So it's a new manager crafting what many will hope to be a new look Brighton team. This league will give them precious little time to adapt, however, and they head into this season knowing that they are among the favourites for the drop.

Key Signing: Leandro Trossard
Key Man: Lewis Dunk
Verdict: No pushovers by any means, but among the favourites for relegation.


BURNLEY
Nickname: The Clarets
Ground: Turf Moor
Capacity: 21,800
Last season: 15th
Manager: Sean Dyche

To what extent did Burnley's Europa League commitments affect their domestic performance? The steady improvement of the Dyche era has given way to a roller coaster of fortunes that has seen the club go from cannon fodder to top 7 and European football, and back last season to the depths of the table.

That European campaign was a welcome change of scenery for fans who had not experienced such a level of football before, but ultimately proved to be something of a strain on the players. So was it a blip brought about by overextension, or is the club really in trouble?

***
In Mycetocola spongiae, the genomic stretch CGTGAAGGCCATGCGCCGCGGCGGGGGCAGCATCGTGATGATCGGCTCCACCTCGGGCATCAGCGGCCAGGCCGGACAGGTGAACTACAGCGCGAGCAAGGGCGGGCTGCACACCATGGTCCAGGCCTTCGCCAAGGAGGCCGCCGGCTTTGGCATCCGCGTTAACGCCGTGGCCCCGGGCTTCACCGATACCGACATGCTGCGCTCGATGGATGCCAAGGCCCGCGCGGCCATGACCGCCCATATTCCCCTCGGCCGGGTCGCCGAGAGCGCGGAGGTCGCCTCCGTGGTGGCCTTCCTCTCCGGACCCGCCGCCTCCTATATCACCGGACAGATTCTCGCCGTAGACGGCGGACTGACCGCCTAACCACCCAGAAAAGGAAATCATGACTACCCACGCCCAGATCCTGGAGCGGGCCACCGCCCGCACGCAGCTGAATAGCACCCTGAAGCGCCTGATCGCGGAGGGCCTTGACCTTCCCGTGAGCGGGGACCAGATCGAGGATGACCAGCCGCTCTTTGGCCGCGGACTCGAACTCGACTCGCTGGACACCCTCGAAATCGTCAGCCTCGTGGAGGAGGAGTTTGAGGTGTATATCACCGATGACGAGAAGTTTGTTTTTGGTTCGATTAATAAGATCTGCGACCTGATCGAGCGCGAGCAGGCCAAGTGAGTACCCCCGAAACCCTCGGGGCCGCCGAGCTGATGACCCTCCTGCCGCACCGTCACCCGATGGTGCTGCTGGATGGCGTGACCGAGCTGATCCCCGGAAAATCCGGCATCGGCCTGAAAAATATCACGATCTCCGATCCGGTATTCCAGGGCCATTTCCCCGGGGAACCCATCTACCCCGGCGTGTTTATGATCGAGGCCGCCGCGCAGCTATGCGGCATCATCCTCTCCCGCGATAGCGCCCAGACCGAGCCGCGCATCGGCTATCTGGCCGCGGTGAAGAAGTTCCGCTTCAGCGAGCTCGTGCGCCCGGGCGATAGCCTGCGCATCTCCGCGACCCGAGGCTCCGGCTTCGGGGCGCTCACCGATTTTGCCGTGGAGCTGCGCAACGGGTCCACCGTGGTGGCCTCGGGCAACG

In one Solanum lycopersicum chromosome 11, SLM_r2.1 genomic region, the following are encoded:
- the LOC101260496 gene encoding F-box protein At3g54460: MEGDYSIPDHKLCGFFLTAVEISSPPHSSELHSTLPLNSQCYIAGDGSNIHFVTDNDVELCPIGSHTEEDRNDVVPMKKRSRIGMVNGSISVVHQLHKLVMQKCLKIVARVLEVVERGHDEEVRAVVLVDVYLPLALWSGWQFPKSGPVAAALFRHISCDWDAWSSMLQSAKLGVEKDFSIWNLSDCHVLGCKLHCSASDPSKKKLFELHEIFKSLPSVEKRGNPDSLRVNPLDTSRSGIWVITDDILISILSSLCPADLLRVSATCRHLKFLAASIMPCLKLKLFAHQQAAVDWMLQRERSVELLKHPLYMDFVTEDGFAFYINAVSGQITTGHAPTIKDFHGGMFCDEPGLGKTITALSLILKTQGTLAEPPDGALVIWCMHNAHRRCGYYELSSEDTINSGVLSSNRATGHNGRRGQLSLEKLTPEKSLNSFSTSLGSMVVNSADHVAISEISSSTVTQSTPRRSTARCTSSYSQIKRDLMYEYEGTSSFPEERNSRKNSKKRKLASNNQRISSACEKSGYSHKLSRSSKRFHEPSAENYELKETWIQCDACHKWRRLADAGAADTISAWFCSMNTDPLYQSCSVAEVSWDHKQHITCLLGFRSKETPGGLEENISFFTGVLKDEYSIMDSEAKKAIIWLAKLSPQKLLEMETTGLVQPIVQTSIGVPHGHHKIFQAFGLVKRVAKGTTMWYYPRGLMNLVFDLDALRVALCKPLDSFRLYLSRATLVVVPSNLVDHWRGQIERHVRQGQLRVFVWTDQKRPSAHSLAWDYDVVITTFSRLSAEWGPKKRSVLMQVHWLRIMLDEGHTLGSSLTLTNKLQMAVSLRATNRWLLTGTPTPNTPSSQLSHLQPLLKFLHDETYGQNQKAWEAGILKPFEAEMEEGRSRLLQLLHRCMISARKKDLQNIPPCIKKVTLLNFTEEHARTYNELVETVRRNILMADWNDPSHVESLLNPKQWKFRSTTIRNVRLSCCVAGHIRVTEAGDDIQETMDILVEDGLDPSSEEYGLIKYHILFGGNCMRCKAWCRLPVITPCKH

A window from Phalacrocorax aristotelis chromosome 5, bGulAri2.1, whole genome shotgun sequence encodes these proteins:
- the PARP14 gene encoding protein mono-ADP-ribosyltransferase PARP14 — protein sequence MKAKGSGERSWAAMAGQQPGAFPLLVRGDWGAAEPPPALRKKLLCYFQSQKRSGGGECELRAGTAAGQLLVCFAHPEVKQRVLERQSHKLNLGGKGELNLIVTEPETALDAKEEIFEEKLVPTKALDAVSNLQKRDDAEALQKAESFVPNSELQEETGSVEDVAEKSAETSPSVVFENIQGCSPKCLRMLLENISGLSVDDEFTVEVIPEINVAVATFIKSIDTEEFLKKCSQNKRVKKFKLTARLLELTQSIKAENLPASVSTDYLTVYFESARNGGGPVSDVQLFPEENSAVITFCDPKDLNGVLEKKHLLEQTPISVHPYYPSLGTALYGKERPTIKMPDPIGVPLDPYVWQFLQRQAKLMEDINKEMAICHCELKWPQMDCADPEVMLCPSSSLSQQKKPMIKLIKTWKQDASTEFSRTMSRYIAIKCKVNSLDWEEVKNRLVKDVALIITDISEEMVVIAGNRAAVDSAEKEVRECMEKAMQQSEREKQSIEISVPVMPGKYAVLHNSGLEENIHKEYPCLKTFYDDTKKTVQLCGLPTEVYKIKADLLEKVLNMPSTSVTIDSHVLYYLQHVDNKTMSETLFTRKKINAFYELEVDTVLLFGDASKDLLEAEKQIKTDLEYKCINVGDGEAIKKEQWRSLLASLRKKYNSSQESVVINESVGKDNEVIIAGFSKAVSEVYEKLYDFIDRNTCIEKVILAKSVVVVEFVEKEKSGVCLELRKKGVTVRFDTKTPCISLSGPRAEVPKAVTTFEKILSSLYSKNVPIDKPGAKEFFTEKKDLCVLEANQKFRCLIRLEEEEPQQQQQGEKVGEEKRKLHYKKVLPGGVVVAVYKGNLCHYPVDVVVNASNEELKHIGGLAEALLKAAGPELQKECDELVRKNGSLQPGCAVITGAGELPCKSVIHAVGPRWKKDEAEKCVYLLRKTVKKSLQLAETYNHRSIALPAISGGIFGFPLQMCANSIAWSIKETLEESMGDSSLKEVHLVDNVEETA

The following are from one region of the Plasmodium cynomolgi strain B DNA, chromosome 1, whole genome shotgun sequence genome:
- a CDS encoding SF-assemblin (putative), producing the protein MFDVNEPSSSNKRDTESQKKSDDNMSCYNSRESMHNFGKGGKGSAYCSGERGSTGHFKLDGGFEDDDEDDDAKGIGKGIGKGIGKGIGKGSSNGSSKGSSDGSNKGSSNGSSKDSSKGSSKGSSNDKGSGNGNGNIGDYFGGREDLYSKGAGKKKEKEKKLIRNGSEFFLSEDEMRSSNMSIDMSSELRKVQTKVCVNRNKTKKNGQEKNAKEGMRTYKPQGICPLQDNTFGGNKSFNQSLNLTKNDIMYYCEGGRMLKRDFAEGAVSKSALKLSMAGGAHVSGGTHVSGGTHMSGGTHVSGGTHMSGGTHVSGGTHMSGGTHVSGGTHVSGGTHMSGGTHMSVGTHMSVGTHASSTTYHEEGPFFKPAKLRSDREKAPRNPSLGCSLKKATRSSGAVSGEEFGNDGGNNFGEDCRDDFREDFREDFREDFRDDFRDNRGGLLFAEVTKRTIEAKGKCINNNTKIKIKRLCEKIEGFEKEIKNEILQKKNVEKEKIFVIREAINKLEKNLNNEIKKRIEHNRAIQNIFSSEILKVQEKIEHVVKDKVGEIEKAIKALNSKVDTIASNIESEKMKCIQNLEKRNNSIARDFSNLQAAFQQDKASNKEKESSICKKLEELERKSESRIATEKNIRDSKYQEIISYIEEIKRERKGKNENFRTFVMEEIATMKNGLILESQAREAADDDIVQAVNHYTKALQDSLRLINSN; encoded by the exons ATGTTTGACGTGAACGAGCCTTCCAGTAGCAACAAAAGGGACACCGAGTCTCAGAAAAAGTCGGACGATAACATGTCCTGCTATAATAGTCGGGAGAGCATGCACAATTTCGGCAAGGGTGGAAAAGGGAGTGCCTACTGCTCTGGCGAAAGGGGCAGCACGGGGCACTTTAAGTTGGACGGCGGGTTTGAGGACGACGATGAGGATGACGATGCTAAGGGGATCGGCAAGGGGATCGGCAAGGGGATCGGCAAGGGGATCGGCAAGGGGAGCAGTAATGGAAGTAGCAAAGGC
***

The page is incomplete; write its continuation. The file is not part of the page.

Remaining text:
We shall see, but Dyche clearly appears to have confidence in the same group of players. The team has changed little over the summer, with Jay Rodriguez coming in up front, and Danny Drinkwater being brought in on loan. This means Burnley will still be depending on the usual crew, Ashley Barnes, Jack Cork, and Nick Pope. One to keep an eye on is the youngster Dwight McNeil, whose promising debut season has seen him being linked with moves to several larger clubs.

Key Signing: Jay Rodriguez
Key Man: Ashley Barnes
Verdict: Should improve on last season, but unlikely to repeat the highs of two years ago.


CHELSEA
Nickname: Blues
Ground: Stamford Bridge
Capacity: 41,837
Last season: 3rd
Manager: Frank Lampard

Whatever happens, this is going to be a fascinating season for Chelsea. Rocked by a transfer ban, and helmed by a new, inexperienced manager, the fact that talismanic forward Eden Hazard finally made his move to Real Madrid would seem to be the cherry on top of what seems destined to be a disaster of a season.